The other day we were returning home in a hired van from a shopping trip to Kandy. Our driver pulled out to overtake a stationary bus which was taking on passengers – he tooted the horn. But the bus just pulled out in front of us as buses tend to (bus drivers think there are no other vehicles on the road). Our driver managed to stop but as the rear of the bus swung out it clipped our van causing minor damage. No-one injured. But naturally our driver wanted to sort things out with the bus driver so he again overtook and pulled up to talk to him. The bus driver got angry and the police turned up. Despite this being a minor incident they arrested both drivers and impounded both vehicles for the rest of the day and most of the next day. We offered to be witnesses in support of our driver but the police told us to go away and wait in the van, which at their insistence was illegally parked. Whereupon another police officer came along and slapped us with a parking ticket despite our explanations. Eventually we were invited into the main Kandy police station which was an eye-opening experience. It felt like being on the set of ‘Life on Mars’ – lots of shouting, officers tapping away on ancient typewriters (not a computer in sight), rusting and twisted metal desks dating from the 1960s by the look of them. The senior officer present managed the trick of being both hard cop and soft cop by turns (presumably they’re short-staffed). We were invited to write witness statements – and encouraged to collude to ensure we were both saying the same thing! Then allowed to go and find a tuk-tuk into which to cram ourselves and our many purchases to struggle back up the mountain to Jungle Tide.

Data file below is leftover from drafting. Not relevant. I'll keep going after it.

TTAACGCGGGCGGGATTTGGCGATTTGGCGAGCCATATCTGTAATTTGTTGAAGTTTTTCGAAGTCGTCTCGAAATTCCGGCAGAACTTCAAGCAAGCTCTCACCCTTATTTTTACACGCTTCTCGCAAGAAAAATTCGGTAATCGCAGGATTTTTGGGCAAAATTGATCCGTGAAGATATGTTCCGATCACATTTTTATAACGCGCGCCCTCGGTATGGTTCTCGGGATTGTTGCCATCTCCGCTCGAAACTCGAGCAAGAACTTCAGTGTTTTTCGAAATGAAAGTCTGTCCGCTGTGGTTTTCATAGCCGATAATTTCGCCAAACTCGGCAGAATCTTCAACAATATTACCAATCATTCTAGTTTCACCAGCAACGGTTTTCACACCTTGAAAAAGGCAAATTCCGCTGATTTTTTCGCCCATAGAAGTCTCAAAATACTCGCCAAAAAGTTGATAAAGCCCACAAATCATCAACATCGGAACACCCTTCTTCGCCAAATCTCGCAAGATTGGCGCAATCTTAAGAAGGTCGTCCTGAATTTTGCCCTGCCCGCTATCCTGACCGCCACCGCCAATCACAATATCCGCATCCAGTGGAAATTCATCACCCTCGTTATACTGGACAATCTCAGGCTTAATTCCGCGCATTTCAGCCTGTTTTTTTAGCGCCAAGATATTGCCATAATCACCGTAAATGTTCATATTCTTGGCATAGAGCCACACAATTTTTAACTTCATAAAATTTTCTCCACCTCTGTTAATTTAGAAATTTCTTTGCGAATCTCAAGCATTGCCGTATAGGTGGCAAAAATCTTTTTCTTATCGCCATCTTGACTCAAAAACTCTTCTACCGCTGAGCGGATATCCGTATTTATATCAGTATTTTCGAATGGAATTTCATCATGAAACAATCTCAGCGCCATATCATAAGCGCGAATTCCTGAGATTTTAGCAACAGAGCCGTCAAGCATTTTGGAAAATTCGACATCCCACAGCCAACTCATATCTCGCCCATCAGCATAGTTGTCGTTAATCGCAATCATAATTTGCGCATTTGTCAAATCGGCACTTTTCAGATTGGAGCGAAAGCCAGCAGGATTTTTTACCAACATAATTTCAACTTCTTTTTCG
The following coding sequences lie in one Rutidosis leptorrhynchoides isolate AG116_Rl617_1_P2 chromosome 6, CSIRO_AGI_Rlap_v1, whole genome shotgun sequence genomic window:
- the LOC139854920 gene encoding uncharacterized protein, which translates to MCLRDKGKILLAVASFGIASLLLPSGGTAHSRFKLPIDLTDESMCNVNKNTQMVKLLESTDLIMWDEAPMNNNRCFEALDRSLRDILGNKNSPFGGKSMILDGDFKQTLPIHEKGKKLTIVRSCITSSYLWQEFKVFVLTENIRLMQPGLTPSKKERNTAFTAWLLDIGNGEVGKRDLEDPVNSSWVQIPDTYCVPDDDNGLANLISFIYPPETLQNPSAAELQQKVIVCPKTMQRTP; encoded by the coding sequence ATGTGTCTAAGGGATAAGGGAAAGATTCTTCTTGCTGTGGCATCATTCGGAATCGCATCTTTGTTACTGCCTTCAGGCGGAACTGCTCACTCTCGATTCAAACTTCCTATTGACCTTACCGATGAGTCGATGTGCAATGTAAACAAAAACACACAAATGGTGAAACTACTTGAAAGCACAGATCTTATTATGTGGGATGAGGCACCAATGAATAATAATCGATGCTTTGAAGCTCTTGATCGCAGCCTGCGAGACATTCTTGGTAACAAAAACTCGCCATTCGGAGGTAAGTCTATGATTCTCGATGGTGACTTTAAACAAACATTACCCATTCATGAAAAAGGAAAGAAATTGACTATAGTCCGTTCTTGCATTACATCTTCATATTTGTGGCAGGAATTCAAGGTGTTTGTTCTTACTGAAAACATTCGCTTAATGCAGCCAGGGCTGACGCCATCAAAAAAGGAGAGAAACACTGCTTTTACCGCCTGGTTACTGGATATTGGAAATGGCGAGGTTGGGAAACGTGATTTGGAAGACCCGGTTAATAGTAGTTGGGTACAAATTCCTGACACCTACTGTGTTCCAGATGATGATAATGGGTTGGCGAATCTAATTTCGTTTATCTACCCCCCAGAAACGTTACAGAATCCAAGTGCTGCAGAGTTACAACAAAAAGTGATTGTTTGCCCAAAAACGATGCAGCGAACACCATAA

Not a terrible experience I grant you, but taken along with much worse horror stories we’ve heard from friends here it’s more or less decided us that we don’t intend to buy or lease a vehicle and drive ourselves around but will continue to hire.
Yesterday we had an altogether nicer legal experience when we had to go and see a solicitor who a friend had recommended in connection with the lease for Noni’s house. Mr Zair is a very pleasant man whose office is in a tiny, ancient building near the Temple of the Tooth, part of a whole row of legal folks with titles like ‘Notary Public’ and signs drawn back in colonial times by the look of them. Quaint doesn’t begin to describe it, such a contrast to the smart offices of most solicitors in the UK.